Note that if you decide to use something like this “Manage Portal Scroll” script in your own file, you’ll likely just want to hard code the number of portal rows you’re using. We’ve made ours based on this settings field as we have a lot of hierarchy examples here and we want them all to scroll nicely using a single script.

Can I Pass a Value When a Hierarchy Item Is Selected?

Sure. In fact, both the Value Lists, and Project List examples make use of the “Value” attribute of a hierarchy item in. The value of a selected item is set to Hierarchy:HrcyKeySelectedItemValueGlob1 (or HrcyKeySelectedItemValueGlob2 if you’re running a second hierarchy). Since these are global fields, you can access them without relationships in any file that has a table occurrence for “Hierarchy” on its graph.

Check out the Value Lists, and Project List examples to see how we pass this value in two different contexts.

Do I Have to Print the Hierarchy Arrows if I Want to Print Icons?

No. On the Settings screen of the About tab simply turn off “Include Arrows on Printed Hierarchy.” Of course if you don’t want icons OR arrows to print, simply edit the printing layout, select the field “HrchyArrowAndIconCalc1” and set “Do Not Print Selected Objects” under Format / Sliding and Printing.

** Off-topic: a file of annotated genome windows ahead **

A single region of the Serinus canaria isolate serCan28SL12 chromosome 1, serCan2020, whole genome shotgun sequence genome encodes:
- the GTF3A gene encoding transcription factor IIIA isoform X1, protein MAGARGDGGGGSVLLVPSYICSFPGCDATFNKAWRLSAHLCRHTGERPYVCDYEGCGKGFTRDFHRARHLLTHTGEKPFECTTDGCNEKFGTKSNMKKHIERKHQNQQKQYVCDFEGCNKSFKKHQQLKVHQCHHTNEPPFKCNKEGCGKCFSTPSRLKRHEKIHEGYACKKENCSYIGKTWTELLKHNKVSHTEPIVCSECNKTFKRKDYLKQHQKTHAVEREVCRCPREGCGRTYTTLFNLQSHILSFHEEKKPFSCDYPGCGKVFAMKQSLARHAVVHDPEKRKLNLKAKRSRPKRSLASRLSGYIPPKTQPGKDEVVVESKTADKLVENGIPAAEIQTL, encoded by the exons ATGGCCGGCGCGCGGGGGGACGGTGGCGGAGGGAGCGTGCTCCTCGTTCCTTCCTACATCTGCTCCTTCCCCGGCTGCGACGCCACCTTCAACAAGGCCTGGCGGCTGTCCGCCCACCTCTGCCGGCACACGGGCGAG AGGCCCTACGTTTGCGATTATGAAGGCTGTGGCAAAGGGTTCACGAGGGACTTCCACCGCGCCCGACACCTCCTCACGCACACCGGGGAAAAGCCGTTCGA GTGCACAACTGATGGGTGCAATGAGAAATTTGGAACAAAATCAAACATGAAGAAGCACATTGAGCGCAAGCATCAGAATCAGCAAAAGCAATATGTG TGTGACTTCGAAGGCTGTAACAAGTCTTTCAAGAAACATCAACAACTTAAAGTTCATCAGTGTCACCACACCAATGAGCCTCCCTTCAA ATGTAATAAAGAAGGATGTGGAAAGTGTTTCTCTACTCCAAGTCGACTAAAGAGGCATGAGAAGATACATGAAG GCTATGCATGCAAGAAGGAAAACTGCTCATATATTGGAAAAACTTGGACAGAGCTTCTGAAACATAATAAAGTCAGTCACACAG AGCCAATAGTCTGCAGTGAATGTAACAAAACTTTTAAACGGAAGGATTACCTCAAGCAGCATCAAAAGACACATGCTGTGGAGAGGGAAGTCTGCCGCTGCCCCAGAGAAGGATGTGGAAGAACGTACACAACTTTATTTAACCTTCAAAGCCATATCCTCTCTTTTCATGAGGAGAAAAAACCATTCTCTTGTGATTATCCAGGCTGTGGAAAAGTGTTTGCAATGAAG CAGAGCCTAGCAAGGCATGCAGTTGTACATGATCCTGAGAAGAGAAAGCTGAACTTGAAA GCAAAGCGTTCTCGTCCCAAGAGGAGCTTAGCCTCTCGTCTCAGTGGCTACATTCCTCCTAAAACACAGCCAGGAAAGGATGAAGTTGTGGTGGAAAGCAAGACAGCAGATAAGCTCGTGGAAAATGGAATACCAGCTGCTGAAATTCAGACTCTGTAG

How Many Navigation Tabs Does CC Nonprofit Support?

The tabbed interface examples included with CC NonProfit let you build tabs on your layouts based on hierarchy items (see Hierarchy / Examples / Navigation / Dynamic Tabs and Dynamic “Aqua” Tabs). We have included global fields and code for 10 tabs, though some of our example files use fewer tabs on each layout. There is no real reason for this limit except that we like to limit the number of choices a user is presented with at any one time. You can increase this limit by

a) adding additional global fields in Hierarchy globals along the lines of GlobTabName01, and GlobTabIDX01.

b) adding more If() and SetField() steps for these new fields in the “Navigate (Load Tabs)” script in this file.

Note that when we’re speaking of tabs here, this is different from the “depth” of the hierarchy: search this FAQ for “levels” to learn about how many items and levels the hierarchy supports.

How Can I Delete a Shortcut’s Find Request?

There is no delete button (no trash can) beside these find requests on the Hierarchy tab (there just isn’t much room in that portal). However, if you click the “more” button right above this portal of find requests, you’ll arrive at a large version of this portal that provides more space for editing find requests along with a trash can icon for deleting them.

Why Can’t CC Nonprofit Find a File?